In 2014 I decided I should try and get lucky No7, the musk ox. I had once almost frozen to death in deep snow on a mountain lion hunt in Idaho, and had seen videos of musk ox bowhunts in snow many degrees below zero, and was not interested in that at all. Frank Feldman of Greenland Bowhunters took autumn bowhunts in Greenland in much more temperate conditions. A year later I was on my way there for my Arctic adventure. As we flew over Greenland to land at the Narsarsuaq airport, I got a glimpse of the Arctic ice shelf. Greenland is the largest island in the world. A five-hour boat ride to the little island we stayed on was a joy, with blue, house-sized icebergs floating past in the fjord. Our route was blocked by a jumble of icebergs, but the boat captain skilfully slipped through.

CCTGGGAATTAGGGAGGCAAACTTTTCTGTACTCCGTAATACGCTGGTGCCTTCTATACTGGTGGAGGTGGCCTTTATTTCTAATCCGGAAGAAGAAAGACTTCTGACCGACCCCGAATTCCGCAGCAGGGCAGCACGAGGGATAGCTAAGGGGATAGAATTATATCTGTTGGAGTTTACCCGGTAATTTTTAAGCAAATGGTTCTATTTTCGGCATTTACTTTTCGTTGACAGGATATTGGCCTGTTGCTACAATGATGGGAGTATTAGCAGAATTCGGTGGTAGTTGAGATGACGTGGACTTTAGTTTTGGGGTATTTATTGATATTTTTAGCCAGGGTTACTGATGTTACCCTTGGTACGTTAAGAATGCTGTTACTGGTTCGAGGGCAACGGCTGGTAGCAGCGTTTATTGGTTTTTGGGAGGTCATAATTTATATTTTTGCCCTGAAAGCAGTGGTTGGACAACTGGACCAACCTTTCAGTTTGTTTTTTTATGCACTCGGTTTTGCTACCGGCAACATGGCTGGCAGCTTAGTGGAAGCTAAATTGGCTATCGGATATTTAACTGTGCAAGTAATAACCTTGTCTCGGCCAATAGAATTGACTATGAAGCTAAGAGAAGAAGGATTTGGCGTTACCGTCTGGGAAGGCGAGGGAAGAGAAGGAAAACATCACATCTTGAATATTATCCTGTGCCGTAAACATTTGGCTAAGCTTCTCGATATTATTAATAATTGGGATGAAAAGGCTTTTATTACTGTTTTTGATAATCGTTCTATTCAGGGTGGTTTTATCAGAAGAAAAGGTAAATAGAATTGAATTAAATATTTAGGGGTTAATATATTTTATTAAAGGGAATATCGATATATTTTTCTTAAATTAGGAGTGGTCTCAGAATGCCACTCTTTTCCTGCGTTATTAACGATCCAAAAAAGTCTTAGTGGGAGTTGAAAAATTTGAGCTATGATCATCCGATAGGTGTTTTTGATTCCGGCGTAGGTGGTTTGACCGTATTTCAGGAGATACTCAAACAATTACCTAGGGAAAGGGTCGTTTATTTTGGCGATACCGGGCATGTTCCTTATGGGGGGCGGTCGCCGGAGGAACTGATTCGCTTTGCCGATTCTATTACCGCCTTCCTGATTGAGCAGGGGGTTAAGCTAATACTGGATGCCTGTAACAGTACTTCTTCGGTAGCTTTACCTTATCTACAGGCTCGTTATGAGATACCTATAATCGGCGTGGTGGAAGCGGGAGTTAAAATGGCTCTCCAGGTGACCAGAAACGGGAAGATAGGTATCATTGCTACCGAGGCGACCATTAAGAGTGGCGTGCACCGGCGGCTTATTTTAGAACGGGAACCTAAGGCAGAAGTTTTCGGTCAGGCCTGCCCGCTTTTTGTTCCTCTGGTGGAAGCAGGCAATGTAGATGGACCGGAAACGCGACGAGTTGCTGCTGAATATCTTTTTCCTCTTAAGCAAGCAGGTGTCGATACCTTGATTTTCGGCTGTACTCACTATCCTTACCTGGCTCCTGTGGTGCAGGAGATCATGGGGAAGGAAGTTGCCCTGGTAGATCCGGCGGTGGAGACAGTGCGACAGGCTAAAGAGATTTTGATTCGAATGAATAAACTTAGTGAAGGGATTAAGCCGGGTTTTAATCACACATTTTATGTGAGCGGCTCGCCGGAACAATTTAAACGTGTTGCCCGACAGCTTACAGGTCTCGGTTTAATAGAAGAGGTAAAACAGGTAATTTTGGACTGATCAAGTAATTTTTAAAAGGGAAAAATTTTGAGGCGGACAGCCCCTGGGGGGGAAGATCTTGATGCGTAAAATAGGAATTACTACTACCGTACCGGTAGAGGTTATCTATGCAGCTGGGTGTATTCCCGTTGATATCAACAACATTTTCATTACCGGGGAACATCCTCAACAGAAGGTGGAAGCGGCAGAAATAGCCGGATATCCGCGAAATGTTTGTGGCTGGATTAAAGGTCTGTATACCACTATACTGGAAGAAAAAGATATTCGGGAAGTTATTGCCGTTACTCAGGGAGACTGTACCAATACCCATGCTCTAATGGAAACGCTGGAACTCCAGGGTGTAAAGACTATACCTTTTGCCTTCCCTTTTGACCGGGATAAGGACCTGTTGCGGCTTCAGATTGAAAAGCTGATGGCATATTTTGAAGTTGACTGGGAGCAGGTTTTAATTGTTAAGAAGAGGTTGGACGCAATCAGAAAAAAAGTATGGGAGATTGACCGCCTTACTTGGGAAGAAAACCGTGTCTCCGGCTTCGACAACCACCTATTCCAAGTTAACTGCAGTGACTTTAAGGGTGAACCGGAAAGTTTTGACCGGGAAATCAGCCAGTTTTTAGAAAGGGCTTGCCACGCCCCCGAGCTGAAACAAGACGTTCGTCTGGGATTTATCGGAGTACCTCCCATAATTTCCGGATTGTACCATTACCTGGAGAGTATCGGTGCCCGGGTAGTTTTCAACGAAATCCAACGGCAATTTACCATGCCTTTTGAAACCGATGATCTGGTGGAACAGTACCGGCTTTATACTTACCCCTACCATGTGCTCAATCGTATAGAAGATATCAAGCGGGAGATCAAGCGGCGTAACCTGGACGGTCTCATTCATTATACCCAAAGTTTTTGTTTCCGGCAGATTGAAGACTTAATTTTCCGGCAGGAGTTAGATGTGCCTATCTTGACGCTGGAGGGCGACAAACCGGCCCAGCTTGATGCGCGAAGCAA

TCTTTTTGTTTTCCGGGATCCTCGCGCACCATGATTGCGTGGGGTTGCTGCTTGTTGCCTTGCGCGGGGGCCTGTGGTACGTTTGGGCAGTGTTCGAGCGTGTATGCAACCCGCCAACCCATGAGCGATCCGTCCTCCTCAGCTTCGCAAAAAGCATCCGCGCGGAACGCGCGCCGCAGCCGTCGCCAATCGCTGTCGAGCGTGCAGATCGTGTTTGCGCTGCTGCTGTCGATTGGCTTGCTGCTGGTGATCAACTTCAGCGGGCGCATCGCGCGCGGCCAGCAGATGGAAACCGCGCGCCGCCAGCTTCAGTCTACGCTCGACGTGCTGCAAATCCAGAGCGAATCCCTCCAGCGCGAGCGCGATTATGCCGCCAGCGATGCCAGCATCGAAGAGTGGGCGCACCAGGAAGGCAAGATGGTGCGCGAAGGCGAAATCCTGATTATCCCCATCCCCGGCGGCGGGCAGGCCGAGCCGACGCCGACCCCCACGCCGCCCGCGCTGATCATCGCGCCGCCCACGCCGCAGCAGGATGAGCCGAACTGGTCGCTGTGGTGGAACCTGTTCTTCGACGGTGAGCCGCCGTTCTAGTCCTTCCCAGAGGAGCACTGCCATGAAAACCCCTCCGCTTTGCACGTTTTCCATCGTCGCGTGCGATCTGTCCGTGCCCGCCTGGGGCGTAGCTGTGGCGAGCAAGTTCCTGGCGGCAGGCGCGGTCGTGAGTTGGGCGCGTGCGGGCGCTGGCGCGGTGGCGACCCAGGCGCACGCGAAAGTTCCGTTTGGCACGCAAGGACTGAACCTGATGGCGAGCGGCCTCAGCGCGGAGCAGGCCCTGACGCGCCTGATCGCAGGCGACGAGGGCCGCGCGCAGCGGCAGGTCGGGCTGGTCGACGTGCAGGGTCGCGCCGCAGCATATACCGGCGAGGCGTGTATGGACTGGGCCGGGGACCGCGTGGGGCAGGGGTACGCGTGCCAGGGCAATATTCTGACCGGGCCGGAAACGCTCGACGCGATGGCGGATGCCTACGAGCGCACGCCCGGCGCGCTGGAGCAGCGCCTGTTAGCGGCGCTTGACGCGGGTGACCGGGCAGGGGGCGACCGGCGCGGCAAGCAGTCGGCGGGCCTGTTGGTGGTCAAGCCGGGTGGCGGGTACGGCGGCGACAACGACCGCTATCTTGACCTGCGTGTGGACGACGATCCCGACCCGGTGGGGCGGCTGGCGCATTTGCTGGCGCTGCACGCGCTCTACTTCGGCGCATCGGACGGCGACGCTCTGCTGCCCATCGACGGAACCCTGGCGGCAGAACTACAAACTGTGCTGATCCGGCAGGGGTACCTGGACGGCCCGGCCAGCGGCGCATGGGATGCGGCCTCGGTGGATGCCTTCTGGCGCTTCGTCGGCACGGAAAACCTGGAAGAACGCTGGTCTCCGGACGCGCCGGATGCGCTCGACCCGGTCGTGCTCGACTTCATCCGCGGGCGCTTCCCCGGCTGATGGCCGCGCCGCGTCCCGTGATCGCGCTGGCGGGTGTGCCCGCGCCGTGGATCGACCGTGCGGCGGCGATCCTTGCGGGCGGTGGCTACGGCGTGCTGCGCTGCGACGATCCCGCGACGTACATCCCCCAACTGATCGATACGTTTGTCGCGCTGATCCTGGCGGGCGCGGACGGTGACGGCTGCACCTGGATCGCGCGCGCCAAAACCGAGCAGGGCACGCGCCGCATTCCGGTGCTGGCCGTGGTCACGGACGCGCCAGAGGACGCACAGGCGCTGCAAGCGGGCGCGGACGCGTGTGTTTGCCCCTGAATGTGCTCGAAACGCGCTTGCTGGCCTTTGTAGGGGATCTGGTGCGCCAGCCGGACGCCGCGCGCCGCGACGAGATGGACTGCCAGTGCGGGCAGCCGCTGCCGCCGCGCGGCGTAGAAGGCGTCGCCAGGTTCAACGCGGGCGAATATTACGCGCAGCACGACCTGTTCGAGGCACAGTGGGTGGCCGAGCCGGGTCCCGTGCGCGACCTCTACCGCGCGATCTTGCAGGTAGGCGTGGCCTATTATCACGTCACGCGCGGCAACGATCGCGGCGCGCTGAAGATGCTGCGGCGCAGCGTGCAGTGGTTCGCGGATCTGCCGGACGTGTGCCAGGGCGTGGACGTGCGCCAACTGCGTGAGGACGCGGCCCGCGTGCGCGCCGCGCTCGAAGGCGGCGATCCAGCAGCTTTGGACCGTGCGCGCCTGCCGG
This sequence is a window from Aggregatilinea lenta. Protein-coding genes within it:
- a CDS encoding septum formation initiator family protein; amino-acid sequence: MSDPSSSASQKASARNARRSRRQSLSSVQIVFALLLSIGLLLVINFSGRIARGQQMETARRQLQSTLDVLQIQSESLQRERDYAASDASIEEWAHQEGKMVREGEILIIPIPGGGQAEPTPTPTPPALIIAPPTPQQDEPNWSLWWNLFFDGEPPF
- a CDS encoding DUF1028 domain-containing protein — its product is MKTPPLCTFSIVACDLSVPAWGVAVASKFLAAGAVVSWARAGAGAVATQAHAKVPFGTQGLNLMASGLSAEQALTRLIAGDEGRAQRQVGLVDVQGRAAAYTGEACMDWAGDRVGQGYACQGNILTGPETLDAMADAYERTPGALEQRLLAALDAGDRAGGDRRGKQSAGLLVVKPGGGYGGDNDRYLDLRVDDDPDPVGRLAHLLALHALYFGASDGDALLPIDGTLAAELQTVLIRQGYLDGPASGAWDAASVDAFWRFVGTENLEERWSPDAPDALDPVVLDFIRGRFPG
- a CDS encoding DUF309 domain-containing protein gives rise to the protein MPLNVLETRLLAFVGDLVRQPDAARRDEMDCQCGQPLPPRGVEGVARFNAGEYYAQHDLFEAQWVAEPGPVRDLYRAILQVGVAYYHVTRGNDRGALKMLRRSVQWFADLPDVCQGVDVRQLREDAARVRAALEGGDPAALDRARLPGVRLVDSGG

At 61.01.462N and 47.52.408 E, we changed from the large launch to Frank’s smaller PT boat. It was drizzling and cold and misty, but not much further to the camp on a small island, and after four days’ travelling from South Africa, I was glad to get to my new “home,” a 5m² log house. It was Sunday 6 September 2015.
I spent the day assembling my bow, setting my sights and practicing on the small broadhead butt supplied by Frank. Monday morning I was up early, having not slept at all from excitement. In the middle of the night I had walked outside and seen the Northern Lights Aurora Borealis, caused by the magnetosphere of the earth being affected by the solar winds. The spectacle was awesome, and further proof of how far away from home and my comfort zone I was.